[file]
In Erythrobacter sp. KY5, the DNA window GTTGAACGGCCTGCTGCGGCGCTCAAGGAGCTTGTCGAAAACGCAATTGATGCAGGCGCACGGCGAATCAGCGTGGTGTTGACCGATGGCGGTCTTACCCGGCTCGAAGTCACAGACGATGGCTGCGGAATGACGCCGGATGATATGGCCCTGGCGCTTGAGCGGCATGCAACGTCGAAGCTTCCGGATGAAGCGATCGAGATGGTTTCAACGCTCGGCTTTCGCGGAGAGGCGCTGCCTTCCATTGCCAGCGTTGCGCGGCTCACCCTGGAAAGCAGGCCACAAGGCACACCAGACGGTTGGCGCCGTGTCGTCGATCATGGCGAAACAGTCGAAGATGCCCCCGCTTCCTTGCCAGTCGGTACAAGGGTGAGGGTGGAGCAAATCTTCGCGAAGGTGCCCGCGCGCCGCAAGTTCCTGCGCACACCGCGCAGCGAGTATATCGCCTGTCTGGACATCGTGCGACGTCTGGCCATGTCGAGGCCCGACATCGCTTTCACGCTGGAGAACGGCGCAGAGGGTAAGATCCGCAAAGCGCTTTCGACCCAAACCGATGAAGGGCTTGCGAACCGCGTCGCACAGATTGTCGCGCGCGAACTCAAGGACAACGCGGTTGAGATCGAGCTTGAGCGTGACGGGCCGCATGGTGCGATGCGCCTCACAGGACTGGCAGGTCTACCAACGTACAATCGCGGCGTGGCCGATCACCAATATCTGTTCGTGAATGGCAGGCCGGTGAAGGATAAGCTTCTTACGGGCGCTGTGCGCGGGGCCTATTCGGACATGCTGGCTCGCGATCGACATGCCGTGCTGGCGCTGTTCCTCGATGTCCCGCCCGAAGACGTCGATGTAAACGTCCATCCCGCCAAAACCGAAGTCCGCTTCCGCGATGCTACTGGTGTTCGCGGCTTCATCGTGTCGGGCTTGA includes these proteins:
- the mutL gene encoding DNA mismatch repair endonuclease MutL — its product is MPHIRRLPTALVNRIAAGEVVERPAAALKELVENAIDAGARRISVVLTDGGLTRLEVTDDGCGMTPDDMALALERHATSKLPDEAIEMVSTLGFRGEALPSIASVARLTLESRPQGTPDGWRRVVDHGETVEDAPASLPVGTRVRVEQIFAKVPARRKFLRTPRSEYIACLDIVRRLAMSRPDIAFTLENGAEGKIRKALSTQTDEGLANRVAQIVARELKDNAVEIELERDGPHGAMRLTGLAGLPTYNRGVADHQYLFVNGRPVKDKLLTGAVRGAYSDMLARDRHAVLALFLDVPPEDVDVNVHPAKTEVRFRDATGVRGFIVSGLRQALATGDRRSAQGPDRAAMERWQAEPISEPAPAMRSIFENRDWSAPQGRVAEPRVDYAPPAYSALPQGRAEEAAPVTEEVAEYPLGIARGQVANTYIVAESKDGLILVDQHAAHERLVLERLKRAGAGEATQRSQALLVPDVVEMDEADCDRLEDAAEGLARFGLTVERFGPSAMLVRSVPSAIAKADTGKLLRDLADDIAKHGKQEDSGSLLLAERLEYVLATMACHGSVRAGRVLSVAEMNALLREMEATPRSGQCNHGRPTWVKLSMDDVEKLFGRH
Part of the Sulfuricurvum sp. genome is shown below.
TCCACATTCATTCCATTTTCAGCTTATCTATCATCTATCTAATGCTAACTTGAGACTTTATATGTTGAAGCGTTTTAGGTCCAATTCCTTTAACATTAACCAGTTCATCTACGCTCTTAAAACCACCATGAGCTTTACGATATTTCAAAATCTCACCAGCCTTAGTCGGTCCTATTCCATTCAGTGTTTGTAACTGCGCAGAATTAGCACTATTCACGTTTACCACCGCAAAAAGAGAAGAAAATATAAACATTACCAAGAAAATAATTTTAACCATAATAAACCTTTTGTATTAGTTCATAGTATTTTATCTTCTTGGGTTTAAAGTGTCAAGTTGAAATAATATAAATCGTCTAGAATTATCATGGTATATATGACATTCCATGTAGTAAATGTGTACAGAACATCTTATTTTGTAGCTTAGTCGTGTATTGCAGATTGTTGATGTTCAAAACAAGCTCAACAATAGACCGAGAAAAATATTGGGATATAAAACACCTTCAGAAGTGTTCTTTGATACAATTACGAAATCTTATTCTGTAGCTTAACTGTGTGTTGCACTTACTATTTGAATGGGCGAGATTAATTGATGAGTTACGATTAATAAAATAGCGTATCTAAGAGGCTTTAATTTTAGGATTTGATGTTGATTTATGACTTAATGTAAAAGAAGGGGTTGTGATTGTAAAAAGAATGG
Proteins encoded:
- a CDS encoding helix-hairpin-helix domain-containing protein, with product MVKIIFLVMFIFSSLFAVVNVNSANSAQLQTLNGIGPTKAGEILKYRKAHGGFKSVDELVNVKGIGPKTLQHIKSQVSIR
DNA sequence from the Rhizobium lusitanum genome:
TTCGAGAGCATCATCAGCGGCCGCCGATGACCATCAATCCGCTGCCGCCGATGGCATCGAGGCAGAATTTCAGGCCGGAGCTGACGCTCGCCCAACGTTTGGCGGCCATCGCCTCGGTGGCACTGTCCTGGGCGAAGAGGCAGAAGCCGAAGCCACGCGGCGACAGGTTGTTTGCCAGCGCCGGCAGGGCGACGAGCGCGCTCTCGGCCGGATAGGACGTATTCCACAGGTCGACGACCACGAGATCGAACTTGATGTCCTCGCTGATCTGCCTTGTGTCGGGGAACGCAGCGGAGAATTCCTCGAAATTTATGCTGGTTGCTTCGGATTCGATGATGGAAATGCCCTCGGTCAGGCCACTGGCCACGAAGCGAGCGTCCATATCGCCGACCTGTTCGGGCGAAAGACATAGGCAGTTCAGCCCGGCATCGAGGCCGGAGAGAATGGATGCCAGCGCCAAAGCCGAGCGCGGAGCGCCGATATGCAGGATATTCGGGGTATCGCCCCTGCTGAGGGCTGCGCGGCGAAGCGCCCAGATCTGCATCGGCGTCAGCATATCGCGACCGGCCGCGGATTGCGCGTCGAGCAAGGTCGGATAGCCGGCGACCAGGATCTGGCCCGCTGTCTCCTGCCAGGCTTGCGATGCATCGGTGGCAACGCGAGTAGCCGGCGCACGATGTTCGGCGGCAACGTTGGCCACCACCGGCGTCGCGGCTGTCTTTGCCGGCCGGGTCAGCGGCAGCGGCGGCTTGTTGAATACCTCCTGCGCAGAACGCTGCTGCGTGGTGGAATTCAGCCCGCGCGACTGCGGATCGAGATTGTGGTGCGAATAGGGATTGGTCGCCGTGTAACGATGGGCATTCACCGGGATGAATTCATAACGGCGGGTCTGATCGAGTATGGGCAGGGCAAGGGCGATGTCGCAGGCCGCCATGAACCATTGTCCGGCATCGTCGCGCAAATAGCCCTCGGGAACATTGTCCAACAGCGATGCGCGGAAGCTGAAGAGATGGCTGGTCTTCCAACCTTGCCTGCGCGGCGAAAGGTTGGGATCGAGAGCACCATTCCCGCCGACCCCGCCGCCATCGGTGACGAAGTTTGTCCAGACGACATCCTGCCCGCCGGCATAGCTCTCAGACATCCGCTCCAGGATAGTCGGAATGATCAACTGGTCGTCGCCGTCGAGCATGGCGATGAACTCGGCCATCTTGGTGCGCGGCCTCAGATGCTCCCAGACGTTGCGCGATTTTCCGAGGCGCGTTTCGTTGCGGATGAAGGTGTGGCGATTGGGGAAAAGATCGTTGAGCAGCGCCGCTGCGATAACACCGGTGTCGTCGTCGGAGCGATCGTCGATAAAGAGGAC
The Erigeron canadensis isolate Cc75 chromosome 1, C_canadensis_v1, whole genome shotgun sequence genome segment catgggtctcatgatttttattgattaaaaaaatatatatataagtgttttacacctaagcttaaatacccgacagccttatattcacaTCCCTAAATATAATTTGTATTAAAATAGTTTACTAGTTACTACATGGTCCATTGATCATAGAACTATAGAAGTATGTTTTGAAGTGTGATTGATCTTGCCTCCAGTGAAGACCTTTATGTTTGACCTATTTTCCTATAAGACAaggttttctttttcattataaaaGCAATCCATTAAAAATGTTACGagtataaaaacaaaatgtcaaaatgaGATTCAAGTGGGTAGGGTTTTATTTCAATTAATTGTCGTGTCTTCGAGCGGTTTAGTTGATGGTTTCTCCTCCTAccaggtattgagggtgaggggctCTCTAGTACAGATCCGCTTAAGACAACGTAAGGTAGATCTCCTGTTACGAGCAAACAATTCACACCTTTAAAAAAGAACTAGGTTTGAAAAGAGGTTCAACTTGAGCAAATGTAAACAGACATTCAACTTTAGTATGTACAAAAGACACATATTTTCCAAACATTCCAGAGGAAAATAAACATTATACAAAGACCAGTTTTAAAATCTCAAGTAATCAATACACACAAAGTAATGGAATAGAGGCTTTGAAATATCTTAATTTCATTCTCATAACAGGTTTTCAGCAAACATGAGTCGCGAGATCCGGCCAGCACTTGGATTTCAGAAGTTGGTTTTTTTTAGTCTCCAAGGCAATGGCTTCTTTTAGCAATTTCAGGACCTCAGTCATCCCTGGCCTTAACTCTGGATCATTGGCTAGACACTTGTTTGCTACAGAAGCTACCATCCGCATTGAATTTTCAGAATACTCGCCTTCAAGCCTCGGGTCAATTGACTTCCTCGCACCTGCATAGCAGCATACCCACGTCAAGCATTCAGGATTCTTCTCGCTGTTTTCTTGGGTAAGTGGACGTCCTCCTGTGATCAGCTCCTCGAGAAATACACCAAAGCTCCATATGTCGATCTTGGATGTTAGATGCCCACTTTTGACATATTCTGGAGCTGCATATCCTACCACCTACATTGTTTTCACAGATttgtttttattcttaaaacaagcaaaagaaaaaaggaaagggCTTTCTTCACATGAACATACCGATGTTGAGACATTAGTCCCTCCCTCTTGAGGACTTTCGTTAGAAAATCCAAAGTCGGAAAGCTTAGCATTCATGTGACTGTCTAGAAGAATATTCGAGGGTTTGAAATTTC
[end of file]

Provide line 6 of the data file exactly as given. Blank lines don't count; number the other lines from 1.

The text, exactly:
- a CDS encoding helix-hairpin-helix domain-containing protein, with product MVKIIFLVMFIFSSLFAVVNVNSANSAQLQTLNGIGPTKAGEILKYRKAHGGFKSVDELVNVKGIGPKTLQHIKSQVSIR